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How does Ontario’s gender wage gap compare to the other provinces?
Out of the ten provinces with available data on the hourly average gender wage gap, Ontario came in sixth (11% gap) behind Prince Edward Island (0%) New Brunswick (7%), Nova Scotia (7%), Quebec (9%), and Manitoba (10%). The gender wage gap was the highest in Alberta and British Columbia (14%).
Figure 4: Statistics Canada. Table 14-10-0340-02 Average and median gender wage ratio, annual
Pay Equity is the law in Ontario, Quebec and for federally regulated employers. Manitoba, Nova Scotia, New Brunswick and PEI have pay equity legislation for the public sector, but not private, while Saskatchewan, Alberta and British Columbia have no specific legislation on pay equity, but address pay discrimination through human rights legislation.
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How does Canada’s gender wage gap compare to other countries?
According to the World Economic Forum's Global Gender Gap Report 2021, which tracks progress on relative gaps between women and men on economic participation, educational attainment, health, and political empowerment, Canada ranked 24th out of the 156 countries tracked. Based on current trends, the report predicts that the overall global gender gap could be closed in 135.6 years.
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If education has been an historical factor, has women’s increased educational attainment helped to narrow the gap?
- Women’s increased educational attainment has been one of the key factors contributing to the
reduction in the gender wage gap.
Statistics Canada research found that from 1998-2018 the relative increase in women’s educational attainment accounted for 12.7% of the decrease in the gender wage gap that occurred over that period.
- In comparing the earnings of male and female graduates after graduation, research suggests that the gender gap was smaller at higher levels of education (except for those with Master's degrees).
For 2014 post-secondary graduates, two years after graduation, the difference in median annual earnings between men and women ranged from 3 % for those with a professional degree ($84,800 for men versus $82,100 for women) to 22% among graduates with a career, technical, or professional training certificate ($36,300 for men, compared with $28,200 for women).
Figure 5: Statistics Canada. Labour market outcomes for college and university graduates, 2016 to 2019
- For all qualifications (with the exception of doctoral degrees), the gap in earnings between women and men widened between two and five years after graduation.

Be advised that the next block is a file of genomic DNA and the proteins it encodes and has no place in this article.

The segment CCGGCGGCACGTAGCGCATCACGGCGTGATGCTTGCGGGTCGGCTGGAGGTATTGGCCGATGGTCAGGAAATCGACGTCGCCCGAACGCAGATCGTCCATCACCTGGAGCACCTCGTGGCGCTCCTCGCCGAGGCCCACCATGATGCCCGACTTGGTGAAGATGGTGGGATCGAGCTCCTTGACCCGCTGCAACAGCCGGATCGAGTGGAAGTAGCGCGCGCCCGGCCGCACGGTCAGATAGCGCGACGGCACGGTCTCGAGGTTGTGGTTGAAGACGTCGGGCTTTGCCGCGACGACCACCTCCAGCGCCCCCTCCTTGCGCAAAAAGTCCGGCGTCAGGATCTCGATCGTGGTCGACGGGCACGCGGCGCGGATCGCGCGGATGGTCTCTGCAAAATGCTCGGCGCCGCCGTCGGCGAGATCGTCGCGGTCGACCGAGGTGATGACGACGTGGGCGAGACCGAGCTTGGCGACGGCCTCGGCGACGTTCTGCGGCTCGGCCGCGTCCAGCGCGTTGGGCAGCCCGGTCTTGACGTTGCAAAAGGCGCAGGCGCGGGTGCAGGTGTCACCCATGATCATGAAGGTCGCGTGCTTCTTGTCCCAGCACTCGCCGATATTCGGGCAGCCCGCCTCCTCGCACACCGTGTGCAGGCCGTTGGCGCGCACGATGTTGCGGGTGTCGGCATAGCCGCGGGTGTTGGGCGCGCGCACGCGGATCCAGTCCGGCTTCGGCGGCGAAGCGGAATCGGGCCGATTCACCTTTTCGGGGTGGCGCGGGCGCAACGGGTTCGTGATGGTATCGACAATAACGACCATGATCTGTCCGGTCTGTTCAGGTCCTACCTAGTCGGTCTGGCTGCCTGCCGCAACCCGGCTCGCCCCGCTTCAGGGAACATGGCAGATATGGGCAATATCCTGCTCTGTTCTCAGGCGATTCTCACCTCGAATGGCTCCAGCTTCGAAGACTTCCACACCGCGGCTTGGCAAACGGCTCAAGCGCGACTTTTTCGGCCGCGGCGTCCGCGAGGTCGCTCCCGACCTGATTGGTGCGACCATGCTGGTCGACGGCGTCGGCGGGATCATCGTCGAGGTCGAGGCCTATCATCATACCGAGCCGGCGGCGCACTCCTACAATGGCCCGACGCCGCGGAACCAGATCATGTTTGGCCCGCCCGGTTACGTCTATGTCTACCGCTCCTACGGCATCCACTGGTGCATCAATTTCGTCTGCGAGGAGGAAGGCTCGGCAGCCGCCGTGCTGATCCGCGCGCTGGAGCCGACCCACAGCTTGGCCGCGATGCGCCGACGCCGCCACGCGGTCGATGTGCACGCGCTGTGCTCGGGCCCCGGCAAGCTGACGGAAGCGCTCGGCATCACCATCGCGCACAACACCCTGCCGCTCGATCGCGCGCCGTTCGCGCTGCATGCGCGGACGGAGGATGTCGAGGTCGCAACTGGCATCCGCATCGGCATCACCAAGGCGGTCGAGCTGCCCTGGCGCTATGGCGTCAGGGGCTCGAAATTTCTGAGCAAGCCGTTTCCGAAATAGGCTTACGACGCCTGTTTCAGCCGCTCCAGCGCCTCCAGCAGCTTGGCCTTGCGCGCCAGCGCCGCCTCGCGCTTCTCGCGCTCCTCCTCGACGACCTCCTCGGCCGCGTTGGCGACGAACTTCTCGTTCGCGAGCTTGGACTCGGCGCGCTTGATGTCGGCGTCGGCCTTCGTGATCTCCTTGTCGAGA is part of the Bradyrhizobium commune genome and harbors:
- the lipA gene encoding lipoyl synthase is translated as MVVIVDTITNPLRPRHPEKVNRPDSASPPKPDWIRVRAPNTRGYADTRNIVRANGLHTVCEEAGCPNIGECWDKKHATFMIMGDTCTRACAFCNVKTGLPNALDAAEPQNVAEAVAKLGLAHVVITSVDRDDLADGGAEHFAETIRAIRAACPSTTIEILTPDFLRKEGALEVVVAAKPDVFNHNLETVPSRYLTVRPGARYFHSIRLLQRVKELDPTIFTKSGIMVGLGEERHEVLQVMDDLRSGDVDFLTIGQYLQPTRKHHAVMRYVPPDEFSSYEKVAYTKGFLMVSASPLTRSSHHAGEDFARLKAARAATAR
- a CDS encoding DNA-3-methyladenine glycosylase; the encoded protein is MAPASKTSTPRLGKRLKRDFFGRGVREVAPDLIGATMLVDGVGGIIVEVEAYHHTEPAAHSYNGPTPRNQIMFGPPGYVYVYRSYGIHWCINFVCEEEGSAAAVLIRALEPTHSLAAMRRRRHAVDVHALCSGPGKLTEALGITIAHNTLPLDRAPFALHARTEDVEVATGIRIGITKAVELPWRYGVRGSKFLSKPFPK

- By 2019, or five years after graduation, the gap between men and women's salaries ranged from 10% for those with a doctoral degree to 30% for those with a career, technical, or professional training certificate.
- The largest increase of the gender wage gap is experienced by graduates with professional degrees as the gap jumps from 3% at two years post-graduation to 12% at five years post-graduation.
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If occupational segregation has been an historical factor, have changing career choices helped to narrow the gap?
- Changes in the distribution of men and women across occupations has also been one of the key factors contributing to the
reduction of the gender wage gap, as women have increased their representation in higher-status occupations.
- The occupations with the largest gains in closing the gender wage gap over the last decade in Ontario are: management occupations; trades, transport and equipment operators and related occupations; and sales and service occupations.
- From 2010-2021, the gender wage gap in health occupations widened by two percent.
- As of 2021, the gender wage gap was the largest in natural resources, agriculture and related production occupation as well as occupations in manufacturing and utilities ($0.77 for every dollar earned hourly by men). The gender wage gap was smallest in health occupations ($0.95 for every dollar earned hourly by men).
Figure 6: Statistics Canada. Table 14-10-0340-02 Average and median gender wage ratio, annual
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Statistics Canada, Census 2016, Trans PULSE Project, 2010.